An Open Letter to Moffat Haters

Relatability. Let’s talk about that word. That’s always what comes up about Moffat, right? His companions aren’t relatable. Well, I mean, assuming we’re not going with the obvious “everyone is different and doesn’t identify with the same characters” answer, since no one has listened to that ever, let’s go over this.

What makes Davies companions relatable? They have bad relationships with their families. Rose is working class. Mickey is too, and feels expendable. Jack and Martha are both in love with someone who doesn’t love them back. Donna has a hard home life, she doesn’t care for her job, and her self-esteem is in the tank.

Guess what? I don’t have anything in common with any of those people, based on those characters. I’m a student, middle class. I’m deeply in love with someone who loves me back. I love my family and they treat me well. I’m happy. I’m comfortable with my life. I am not Rose Tyler. I am not Martha Jones. I am not Donna Noble.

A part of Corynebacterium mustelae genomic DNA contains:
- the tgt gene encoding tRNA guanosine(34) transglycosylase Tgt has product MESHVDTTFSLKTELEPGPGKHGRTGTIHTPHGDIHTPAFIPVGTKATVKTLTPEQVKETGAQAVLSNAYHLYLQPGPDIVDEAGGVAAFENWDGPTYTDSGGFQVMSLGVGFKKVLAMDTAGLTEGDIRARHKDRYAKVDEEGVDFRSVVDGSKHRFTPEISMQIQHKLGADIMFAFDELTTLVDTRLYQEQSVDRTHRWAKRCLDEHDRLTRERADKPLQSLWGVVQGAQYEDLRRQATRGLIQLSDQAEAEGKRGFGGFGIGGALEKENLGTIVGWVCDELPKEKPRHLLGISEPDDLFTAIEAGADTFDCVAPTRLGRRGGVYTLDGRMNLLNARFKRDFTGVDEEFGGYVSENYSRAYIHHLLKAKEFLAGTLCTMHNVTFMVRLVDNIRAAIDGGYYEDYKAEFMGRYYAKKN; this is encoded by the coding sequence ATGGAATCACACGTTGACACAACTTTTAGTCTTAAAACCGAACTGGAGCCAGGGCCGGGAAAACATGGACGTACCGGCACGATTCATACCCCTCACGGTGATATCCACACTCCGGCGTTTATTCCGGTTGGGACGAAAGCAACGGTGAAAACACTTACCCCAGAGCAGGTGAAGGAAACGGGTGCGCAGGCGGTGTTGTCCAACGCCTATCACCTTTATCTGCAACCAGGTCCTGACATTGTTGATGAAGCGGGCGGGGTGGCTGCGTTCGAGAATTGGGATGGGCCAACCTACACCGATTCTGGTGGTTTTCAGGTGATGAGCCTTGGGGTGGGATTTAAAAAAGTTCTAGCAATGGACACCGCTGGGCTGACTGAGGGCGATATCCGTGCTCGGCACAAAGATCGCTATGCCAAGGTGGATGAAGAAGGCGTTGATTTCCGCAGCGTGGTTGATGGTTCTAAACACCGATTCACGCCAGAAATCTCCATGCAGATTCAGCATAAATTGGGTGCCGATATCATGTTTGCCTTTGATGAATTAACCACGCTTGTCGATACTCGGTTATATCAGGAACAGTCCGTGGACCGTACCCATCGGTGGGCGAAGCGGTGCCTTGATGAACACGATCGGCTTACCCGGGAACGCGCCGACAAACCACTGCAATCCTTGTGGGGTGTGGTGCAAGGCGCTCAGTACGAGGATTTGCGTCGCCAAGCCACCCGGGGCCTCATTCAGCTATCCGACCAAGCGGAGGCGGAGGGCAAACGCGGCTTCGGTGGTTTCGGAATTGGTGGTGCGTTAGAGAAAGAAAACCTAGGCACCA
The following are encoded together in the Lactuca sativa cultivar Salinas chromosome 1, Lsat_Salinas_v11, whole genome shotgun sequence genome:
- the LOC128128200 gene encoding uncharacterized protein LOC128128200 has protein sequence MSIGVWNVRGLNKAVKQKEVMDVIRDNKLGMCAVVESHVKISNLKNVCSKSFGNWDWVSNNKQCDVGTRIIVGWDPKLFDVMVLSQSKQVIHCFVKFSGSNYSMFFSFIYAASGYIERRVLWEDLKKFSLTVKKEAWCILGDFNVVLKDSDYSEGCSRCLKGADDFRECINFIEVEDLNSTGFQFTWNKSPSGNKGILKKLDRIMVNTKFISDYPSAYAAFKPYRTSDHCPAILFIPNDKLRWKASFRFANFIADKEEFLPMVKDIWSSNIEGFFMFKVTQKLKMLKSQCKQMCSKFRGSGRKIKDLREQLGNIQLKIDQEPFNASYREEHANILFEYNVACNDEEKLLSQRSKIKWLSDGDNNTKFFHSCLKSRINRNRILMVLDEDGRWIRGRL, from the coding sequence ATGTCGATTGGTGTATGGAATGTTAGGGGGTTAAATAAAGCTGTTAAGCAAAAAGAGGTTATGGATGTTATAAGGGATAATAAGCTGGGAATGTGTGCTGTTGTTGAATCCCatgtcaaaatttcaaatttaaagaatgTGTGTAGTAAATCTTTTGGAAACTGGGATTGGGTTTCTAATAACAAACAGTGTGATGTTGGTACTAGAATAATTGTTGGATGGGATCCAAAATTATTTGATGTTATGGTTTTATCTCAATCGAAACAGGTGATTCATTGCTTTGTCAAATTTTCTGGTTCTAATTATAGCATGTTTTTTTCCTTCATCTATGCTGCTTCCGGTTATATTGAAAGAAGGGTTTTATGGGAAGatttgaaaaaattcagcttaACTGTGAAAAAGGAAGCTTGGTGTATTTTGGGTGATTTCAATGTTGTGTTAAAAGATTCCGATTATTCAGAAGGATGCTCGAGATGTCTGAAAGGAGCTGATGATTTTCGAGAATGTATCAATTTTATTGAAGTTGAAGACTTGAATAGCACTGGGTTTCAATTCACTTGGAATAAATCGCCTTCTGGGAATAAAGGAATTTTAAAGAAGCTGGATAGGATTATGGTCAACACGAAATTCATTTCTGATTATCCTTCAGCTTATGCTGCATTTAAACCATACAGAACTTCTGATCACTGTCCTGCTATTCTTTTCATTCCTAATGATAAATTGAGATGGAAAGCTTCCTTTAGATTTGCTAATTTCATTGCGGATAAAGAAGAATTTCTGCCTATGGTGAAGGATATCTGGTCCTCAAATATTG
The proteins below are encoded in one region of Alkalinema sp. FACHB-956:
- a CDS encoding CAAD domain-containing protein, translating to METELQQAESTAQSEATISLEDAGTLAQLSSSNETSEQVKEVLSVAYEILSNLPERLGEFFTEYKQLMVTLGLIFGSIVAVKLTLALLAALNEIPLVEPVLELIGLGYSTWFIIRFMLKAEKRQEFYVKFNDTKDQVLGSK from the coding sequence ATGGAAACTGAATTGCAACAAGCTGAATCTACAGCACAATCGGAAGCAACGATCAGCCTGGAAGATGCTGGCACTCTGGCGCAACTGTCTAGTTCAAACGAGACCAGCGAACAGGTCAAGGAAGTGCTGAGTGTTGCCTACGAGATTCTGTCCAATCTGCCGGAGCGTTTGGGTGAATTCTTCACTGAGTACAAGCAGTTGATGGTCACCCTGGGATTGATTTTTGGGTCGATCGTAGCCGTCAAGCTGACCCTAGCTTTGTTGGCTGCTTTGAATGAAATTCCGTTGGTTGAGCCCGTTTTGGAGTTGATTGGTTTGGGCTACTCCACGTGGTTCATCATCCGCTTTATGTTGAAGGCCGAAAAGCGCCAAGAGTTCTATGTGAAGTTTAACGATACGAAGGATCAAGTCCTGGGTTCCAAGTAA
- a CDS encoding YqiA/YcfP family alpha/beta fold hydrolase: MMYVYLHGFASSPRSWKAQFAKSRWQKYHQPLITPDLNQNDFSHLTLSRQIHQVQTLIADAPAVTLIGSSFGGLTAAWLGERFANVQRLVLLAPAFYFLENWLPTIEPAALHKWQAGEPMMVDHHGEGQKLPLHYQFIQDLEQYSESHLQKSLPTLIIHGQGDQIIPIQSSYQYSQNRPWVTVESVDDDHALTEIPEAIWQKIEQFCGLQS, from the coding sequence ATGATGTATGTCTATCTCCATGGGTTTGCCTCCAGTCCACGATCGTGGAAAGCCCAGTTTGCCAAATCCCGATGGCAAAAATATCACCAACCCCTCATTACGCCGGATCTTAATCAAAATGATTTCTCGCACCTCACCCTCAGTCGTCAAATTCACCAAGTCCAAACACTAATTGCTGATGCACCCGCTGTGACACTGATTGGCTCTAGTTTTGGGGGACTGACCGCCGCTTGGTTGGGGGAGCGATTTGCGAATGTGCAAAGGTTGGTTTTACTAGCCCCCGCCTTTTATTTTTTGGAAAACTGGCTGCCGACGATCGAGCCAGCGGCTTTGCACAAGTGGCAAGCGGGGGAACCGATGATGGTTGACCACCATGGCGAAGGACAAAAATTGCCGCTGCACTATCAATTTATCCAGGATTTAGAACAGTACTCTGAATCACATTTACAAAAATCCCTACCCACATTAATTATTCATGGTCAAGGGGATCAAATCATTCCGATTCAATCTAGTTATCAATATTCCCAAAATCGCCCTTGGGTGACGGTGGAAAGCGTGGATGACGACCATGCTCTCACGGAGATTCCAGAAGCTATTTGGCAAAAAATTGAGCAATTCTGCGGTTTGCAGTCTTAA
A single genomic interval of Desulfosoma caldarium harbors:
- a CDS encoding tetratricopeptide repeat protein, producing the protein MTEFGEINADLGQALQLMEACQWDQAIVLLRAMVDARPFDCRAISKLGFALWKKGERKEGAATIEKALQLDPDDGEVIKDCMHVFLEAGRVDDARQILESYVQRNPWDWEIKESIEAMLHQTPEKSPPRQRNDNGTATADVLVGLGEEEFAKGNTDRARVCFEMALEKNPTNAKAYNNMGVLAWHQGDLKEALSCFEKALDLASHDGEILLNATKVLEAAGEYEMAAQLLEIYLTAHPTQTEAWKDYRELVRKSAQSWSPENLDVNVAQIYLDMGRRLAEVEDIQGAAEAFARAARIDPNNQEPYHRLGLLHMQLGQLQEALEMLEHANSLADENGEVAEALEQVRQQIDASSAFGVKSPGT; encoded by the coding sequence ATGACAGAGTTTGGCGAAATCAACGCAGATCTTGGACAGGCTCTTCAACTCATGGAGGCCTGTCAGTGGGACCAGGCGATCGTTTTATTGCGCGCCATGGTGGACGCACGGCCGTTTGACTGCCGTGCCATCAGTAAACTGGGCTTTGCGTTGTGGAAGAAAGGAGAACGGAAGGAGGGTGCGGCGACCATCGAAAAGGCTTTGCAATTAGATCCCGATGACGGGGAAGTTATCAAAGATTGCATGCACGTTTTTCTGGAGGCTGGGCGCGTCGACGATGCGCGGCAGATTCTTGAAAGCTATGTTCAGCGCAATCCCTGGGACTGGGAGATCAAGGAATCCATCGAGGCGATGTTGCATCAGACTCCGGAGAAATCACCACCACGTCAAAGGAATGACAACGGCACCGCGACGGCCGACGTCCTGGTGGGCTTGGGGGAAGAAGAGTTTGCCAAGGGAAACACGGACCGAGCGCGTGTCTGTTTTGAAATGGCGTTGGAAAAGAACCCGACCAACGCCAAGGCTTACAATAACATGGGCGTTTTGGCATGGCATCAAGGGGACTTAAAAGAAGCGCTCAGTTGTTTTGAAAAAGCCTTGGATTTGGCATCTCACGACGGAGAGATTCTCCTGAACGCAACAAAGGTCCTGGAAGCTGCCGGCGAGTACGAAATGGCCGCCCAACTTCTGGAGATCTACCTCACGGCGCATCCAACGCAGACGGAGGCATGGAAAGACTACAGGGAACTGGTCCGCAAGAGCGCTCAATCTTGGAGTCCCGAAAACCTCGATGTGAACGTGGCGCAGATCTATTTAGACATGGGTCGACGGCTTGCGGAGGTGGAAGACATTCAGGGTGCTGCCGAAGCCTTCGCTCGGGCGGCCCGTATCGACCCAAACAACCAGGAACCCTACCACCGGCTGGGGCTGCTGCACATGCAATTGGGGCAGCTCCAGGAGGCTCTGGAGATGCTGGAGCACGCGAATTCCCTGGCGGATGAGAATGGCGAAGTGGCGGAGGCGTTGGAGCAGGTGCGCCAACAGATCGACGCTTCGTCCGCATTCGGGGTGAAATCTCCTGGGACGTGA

I am Amy Pond, who feels alone in the whole universe. I am Amy, who struggles with thinking she’s crazy, who is depressed and anxious and terrified of loss. I am Amy, (relatively) comfortable with my body. I am Amy, a writer. I am Amy, scared that something in me is broken and that I will never get it back. I am Amy, who will never let marriage and children stand in the way of being amazing. I am Amy, worried that there is a story being told about me that I can never live up to. 

I am River Song, who has the whole universe at her fingertips. I am River, bisexual and monogamous and flirtatious. I am River, and no man will ever tell me what to do. I am River, curious and adventurous. I am River, who wants to see the world. I am River, who loves history. I am River, who wants to tell Ten to shut the hell up. I am River, who has suffered and does not let that define her. I am River, and would also totally kiss Cleopatra. I want to be River, hell in high heels but oh, so very kind.